SAMA welcomes student art exhibition
The legions of talent wreathed throughout the youth of Westmoreland County were vividly displayed at the official opening of the Student Art Exhibition held at the Southern Alleghenies Museum of Art Sunday.
Artists of the 21st Century will be exhibited until April 17, a vibrant vouch for the array of creative capabilities local school children possess.
“The level of quality that comes out of our school systems is amazing,” said museum coordinator Sommer Toffle, who looks most forward to the exhibition each year. “It's comparable to professional artists-the imagination of these kids is fabulous.”
Despite the blustery weather, families, friends, teachers and classmates from Greater Latrobe, Greensburg Salem and Hempfield Area school districts, along with Valley School of Ligonier, turned out to observe the art, enjoy refreshments, chat and enjoy time together.
“It's very exciting,” said Valley School of Ligonier art teacher, Kelly Vallely, who entered 20 pieces in the show. “With the museum setting and children from all over Westmoreland County, it provides a lot of exposure and a chance to mingle with other young artists. I encourage my students to connect with, and work towards, their own authentic voice and vision.”
One of Valley's students, Killian Joseph, 15, was pleasantly surprised that extended family members showed up to check out his DC Comic inspired oil on canvas.
“I didn't know all of these people were coming. It made me feel pretty good.”
The exhibition houses a variety of mediums from K-12 students, not only instilling a sense of pride in the young artists, but also in family members.
“It's wonderful they are doing stuff like this with the kids and arts,” said Thomas Kemerer, uncle of artist Zoey Bromwell, 14. “It gives the kids self confidence.”
Joe Keffer, whose son, Jesse, 7, is participating in the show, mirrored the feeling.
“It's a really nice facility and it's a really good event that the museum does for the kids,” said Keffer. “Jesse, knowing he can create something like that, is a real confidence booster.”
As for Zoey and Jesse, inspiration came from different places. Jesse, who composed a florid butterfly piece, explained that he, “started thinking about colors and testing what would look nice,” while Zoey, when assigned by her art teacher to design something around sliced fruit, went straight for Pomegranate.
“It's pretty much the only fruit I eat,” she laughed. “It's really awesome that the museum does something like this.”
Jesse's older brother, Eli Keffer, 12, beamed over his brother's big day.
“This event is really cool. I'm really excited for him-he did really good on it,”said Eli.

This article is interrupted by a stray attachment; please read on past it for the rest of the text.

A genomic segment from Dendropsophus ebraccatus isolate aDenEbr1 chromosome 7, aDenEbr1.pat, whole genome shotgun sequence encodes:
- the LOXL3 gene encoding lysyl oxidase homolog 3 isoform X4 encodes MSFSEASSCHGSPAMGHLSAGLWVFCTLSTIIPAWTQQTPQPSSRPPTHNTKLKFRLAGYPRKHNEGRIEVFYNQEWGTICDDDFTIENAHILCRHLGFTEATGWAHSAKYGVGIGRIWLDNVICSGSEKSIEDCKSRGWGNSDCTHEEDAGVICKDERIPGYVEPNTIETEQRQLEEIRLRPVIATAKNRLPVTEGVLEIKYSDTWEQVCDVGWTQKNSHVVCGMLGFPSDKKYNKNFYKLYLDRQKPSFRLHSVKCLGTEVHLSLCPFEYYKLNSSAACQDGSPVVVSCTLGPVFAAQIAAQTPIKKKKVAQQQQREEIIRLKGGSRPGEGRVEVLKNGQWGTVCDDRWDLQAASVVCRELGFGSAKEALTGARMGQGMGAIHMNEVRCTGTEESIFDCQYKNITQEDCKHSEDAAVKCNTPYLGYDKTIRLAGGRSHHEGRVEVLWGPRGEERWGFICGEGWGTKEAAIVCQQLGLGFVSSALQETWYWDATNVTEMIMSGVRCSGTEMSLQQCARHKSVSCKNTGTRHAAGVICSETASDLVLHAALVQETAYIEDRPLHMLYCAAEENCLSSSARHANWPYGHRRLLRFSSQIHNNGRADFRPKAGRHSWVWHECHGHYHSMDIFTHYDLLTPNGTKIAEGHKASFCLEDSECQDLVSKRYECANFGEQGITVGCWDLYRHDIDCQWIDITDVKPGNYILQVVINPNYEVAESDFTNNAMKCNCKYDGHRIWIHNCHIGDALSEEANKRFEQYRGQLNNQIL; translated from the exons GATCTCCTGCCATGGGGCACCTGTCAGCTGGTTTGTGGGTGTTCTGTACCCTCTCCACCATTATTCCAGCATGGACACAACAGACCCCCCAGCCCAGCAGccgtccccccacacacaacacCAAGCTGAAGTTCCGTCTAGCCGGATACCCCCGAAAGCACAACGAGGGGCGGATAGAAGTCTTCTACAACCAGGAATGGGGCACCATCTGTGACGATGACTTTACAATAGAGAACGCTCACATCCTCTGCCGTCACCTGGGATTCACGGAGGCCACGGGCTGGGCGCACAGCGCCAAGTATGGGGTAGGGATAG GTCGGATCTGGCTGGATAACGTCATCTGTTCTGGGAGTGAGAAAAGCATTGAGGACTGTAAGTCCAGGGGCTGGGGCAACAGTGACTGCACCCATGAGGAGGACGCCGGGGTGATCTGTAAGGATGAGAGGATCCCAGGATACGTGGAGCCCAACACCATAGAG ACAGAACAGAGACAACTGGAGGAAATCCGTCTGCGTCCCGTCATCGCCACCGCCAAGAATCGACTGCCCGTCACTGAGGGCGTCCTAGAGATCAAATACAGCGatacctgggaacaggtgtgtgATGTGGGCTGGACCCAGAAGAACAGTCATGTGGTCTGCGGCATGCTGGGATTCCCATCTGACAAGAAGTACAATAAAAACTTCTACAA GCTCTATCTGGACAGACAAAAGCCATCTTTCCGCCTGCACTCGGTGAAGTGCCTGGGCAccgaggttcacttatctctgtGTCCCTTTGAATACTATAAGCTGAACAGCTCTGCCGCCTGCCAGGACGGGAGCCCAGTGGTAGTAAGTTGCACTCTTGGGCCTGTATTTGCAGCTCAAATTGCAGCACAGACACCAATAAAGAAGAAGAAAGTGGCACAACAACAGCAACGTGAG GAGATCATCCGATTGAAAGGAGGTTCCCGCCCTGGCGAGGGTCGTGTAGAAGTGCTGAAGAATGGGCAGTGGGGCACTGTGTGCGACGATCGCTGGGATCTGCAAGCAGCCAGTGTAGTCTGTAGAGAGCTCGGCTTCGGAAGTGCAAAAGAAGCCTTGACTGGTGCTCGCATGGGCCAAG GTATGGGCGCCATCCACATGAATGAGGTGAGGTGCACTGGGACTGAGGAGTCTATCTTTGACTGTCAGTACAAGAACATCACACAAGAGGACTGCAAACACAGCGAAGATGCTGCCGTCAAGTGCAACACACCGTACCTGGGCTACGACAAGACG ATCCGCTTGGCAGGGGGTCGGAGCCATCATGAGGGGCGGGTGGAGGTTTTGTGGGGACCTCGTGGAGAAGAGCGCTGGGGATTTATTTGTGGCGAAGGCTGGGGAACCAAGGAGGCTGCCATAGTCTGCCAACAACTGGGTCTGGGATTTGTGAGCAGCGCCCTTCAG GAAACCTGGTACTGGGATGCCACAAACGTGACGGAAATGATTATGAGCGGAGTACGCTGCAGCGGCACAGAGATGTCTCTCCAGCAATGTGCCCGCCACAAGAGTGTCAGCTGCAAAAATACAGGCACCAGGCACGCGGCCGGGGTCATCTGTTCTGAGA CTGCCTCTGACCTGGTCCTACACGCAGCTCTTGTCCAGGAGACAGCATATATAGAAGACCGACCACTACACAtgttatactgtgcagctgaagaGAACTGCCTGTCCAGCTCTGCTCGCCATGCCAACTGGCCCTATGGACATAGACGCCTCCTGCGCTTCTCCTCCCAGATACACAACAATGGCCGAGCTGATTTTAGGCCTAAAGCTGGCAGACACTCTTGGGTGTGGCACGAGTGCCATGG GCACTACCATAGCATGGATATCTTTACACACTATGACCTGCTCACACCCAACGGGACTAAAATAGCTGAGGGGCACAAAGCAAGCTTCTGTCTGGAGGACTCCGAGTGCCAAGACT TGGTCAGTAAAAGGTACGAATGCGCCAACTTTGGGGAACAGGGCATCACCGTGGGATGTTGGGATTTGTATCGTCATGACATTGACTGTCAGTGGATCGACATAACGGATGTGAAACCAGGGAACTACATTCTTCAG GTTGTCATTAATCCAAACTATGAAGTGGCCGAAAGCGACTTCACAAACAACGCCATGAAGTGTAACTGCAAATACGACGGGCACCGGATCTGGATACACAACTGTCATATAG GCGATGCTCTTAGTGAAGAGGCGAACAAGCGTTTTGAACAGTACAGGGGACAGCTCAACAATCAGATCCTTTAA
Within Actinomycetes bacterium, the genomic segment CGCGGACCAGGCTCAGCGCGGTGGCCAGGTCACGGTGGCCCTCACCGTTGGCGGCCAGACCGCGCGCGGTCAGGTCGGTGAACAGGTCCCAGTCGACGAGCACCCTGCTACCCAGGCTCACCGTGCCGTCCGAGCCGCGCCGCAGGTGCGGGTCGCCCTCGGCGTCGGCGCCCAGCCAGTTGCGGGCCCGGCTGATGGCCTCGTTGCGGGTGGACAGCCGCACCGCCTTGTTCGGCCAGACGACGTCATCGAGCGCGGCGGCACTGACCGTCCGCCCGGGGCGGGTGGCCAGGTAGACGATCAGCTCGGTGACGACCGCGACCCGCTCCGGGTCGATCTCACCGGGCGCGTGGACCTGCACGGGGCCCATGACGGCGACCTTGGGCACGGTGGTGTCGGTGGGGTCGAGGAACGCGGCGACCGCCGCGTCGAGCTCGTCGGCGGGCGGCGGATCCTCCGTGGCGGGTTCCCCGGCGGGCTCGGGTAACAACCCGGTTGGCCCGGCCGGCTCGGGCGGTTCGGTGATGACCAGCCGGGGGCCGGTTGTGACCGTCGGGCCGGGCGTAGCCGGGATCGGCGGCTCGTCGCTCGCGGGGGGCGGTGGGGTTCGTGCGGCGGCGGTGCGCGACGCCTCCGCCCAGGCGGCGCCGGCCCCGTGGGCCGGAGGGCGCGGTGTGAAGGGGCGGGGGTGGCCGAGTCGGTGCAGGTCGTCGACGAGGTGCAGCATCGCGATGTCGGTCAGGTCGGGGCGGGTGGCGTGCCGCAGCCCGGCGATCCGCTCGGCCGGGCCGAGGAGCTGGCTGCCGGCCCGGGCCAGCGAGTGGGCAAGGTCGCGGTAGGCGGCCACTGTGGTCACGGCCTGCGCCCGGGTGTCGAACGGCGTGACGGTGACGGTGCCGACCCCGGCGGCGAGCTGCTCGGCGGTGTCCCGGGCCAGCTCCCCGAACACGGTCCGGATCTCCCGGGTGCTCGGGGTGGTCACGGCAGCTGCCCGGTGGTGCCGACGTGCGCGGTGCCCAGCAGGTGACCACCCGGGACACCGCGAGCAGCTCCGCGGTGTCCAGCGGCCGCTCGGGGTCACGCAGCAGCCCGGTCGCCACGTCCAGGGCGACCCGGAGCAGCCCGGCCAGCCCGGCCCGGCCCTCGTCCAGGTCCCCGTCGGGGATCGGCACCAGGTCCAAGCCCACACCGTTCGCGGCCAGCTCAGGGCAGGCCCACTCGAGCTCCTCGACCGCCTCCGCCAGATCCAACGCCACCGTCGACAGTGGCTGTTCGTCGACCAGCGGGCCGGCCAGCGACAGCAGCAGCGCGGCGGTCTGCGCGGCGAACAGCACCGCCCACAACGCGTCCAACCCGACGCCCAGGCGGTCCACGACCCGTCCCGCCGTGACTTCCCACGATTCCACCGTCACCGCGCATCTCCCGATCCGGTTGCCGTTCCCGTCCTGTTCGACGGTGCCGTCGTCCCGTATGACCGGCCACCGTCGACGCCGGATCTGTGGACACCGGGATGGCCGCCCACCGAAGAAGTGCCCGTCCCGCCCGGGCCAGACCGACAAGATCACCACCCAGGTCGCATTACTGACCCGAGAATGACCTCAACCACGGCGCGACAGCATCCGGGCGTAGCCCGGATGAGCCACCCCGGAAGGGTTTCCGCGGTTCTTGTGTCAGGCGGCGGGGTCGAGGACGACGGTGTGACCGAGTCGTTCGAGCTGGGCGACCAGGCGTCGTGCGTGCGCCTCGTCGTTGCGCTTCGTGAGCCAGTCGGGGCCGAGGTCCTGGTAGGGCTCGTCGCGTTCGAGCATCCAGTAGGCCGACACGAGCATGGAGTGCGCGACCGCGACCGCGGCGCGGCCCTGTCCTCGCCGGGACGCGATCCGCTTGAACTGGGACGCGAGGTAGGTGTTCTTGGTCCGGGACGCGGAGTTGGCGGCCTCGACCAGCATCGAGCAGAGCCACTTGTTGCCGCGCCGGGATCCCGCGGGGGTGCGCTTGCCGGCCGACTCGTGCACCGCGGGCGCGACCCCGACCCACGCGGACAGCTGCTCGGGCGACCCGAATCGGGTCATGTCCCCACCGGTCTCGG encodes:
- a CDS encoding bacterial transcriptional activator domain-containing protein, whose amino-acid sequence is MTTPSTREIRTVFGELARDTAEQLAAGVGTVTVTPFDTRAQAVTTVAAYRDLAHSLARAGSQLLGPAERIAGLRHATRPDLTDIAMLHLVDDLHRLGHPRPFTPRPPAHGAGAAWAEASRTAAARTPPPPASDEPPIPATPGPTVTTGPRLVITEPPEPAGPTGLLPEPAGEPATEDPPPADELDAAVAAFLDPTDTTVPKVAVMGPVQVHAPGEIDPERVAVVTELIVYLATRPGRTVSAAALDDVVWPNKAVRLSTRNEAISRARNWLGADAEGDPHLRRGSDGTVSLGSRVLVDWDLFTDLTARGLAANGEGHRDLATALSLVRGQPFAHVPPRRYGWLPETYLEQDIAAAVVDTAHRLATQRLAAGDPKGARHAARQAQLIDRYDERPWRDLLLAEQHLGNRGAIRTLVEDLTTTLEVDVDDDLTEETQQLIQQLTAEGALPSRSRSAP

The beauty of the exhibition also emphasizes the beauty of community, allowing everyone, together, to celebrate the craft, hard work, process and product of local school children, and will continue to do so. “We're going on our sixth year,” stated Toffle. “It is one of the favorites that come to the museum.”
Rebecca Ridinger is a contributing writer for Trib Total Media.
Show commenting policy
TribLive commenting policy
You are solely responsible for your comments and by using TribLive.com you agree to our Terms of Service.
We moderate comments. Our goal is to provide substantive commentary for a general readership. By screening submissions, we provide a space where readers can share intelligent and informed commentary that enhances the quality of our news and information.
While most comments will be posted if they are on-topic and not abusive, moderating decisions are subjective. We will make them as carefully and consistently as we can. Because of the volume of reader comments, we cannot review individual moderation decisions with readers.
We value thoughtful comments representing a range of views that make their point quickly and politely. We make an effort to protect discussions from repeated comments either by the same reader or different readers.
We follow the same standards for taste as the daily newspaper. A few things we won't tolerate: personal attacks, obscenity, vulgarity, profanity (including expletives and letters followed by dashes), commercial promotion, impersonations, incoherence, proselytizing and SHOUTING. Don't include URLs to Web sites.
We do not edit comments. They are either approved or deleted. We reserve the right to edit a comment that is quoted or excerpted in an article. In this case, we may fix spelling and punctuation.
We welcome strong opinions and criticism of our work, but we don't want comments to become bogged down with discussions of our policies and we will moderate accordingly.
We appreciate it when readers and people quoted in articles or blog posts point out errors of fact or emphasis and will investigate all assertions. But these suggestions should be sent via e-mail. To avoid distracting other readers, we won't publish comments that suggest a correction. Instead, corrections will be made in a blog post or in an article.
Subscribe today! Click here for our subscription offers.